April Weather and a November Snowpack in Gudauri, Georgia

Ski guiding can take you to some pretty wild places. G3 gear tester and ACMGA/IFMGA guide Marc Piché dropped us this trip report and photos from a recent work trip to Gudauri, Georgia. (All images by Marc Piché. All rights reserved).

In 2011 the Association of Canadian Mountain Guides took on an initiative to help the Russian Mountain Guides Association meet the requirements of the International Federation of Mountain Guides Associations.  As the Technical Director of the ACMG I have been deeply involved with this project from the beginning, which has involved trips to Ukraine, Austria, several regions of the North Caucasus and just recently to Gudauri, Georgia.  A stone's throw south of the Russian border that runs along the spine of the Caucasus and about 20km from the 5047m Mount Kazbek, Gudauri was our home for nearly three weeks this February.

The terrain around Gudauri. Marc Piché photo.

The purpose of this particular trip was to deliver, for the third time, a combination of a Canadian Avalanche Association Level 1 course and a Guide Training course for ski touring to our Russian students.

Shallow and rotten snowpack.  Just like home this year! Marc Piché photo.

Gudauri is a small mountain resort set in an area steeped in the sort of history that is so foreign to us in North America.  Ruins of stone buildings that had already been abandoned before the first Europeans set foot in Canada are scattered throughout the landscape.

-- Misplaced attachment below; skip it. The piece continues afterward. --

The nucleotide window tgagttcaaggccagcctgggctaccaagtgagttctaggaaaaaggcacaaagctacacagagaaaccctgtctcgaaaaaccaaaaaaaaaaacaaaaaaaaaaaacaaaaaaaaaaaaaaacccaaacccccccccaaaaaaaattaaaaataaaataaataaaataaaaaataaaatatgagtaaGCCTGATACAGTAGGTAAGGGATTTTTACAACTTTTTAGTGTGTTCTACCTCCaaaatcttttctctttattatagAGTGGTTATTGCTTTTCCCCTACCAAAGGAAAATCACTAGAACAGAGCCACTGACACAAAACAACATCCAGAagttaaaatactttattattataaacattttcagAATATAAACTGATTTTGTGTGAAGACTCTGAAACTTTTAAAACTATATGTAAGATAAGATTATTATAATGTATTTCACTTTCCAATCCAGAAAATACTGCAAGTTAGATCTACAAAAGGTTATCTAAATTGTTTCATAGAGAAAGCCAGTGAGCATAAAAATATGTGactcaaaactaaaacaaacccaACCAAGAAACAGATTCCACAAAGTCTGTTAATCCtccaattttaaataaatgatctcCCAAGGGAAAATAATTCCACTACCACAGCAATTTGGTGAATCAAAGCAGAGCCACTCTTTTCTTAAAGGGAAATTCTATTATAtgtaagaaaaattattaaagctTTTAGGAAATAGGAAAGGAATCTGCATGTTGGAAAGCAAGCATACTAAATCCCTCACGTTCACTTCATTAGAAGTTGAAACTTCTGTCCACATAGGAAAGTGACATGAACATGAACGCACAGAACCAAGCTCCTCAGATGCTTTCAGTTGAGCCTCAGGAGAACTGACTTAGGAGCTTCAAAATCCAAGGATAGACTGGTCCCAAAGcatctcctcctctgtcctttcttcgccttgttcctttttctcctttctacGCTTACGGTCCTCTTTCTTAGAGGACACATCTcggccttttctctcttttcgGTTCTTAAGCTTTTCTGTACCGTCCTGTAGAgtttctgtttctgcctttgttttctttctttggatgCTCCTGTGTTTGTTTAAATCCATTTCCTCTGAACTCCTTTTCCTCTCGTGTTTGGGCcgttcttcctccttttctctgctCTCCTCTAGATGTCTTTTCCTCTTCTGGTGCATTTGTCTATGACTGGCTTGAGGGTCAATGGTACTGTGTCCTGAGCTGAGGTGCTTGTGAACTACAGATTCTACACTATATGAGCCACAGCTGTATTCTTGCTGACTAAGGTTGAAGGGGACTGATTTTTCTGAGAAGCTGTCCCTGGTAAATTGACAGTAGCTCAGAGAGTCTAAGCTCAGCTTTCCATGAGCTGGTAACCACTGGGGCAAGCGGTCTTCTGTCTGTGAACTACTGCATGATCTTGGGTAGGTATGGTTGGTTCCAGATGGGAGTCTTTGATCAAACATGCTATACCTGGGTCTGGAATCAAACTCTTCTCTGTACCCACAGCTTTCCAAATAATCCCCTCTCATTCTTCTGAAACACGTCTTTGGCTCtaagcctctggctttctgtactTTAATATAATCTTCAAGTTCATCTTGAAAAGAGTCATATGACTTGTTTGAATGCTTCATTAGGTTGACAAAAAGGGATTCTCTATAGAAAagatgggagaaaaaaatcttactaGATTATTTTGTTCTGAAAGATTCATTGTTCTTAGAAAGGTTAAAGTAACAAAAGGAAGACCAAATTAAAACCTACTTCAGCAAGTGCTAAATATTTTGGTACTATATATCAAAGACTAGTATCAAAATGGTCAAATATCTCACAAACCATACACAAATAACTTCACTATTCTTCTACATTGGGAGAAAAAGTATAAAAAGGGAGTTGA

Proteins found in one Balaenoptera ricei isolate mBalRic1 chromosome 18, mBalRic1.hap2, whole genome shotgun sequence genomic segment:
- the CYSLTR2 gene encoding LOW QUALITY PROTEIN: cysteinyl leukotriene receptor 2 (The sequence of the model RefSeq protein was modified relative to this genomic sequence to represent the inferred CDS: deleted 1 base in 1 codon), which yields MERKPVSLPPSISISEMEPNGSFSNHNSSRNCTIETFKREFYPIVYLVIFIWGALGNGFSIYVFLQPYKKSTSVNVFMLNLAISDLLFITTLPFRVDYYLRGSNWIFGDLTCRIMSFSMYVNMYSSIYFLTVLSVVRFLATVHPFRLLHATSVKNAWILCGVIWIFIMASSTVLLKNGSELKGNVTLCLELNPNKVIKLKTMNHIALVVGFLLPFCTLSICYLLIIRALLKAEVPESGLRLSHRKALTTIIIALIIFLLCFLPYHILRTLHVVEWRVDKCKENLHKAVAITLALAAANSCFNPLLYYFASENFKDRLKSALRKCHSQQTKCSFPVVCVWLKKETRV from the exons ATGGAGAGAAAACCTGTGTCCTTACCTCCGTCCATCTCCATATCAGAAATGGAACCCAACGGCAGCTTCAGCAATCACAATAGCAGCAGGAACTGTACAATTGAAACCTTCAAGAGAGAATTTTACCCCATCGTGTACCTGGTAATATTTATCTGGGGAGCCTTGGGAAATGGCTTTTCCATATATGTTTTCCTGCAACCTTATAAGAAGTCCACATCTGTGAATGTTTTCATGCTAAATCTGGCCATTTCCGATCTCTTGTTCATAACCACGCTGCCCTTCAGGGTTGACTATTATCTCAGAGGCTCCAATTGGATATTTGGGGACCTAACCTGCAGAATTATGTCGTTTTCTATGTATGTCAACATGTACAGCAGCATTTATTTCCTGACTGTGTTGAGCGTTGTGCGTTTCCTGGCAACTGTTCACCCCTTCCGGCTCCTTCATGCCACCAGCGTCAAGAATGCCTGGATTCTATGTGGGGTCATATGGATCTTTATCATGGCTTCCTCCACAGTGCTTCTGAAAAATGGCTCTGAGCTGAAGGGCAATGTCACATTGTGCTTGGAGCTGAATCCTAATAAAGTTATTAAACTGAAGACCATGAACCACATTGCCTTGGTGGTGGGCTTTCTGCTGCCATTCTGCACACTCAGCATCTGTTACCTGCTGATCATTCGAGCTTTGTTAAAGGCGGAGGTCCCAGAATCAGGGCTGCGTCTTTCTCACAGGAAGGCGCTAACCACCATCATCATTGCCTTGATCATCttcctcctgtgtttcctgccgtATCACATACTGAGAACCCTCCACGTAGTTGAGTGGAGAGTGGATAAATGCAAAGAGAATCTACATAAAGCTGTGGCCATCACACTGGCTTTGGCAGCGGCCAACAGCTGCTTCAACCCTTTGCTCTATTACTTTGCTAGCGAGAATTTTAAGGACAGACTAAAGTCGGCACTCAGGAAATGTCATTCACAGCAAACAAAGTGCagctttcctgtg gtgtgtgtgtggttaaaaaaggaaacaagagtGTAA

Not unlike January in Western Canada, Gudauri is experiencing a drought of epic proportions this winter.  An average of 80cm covered the mostly grassy slopes of the region when we arrived and by the time we left, most south aspects had melted dry!

The skill hill (still open) after two weeks of warm sunny days. Marc Piché photo.

Despite these marginal conditions, we managed to find enough good ski tours to make the course worthwhile but not without significant damage to our bases.

The highlight of the trip was a ski tour that took us to the Lomisi Monastery located on a ridge at  2300m.  The monks welcomed us with tea, warm bread and cha-cha (homemade vodka) before giving us a tour of the seventh century stone monastery.  It seems amazing to me that there are six monks living in a tiny hut surrounded by avalanche terrain all winter long. And to think that what they are doing seems way more normal to them than what I was doing!


The monks offering some mountain hospitality. Marc Piché photo.

One of these things brought me a lot more joy than the other! We started making our own lunches shortly after this. Marc Piché photo.

The Saint Bernard guiding us to the Lomisi Monastery. Marc Piché photo.

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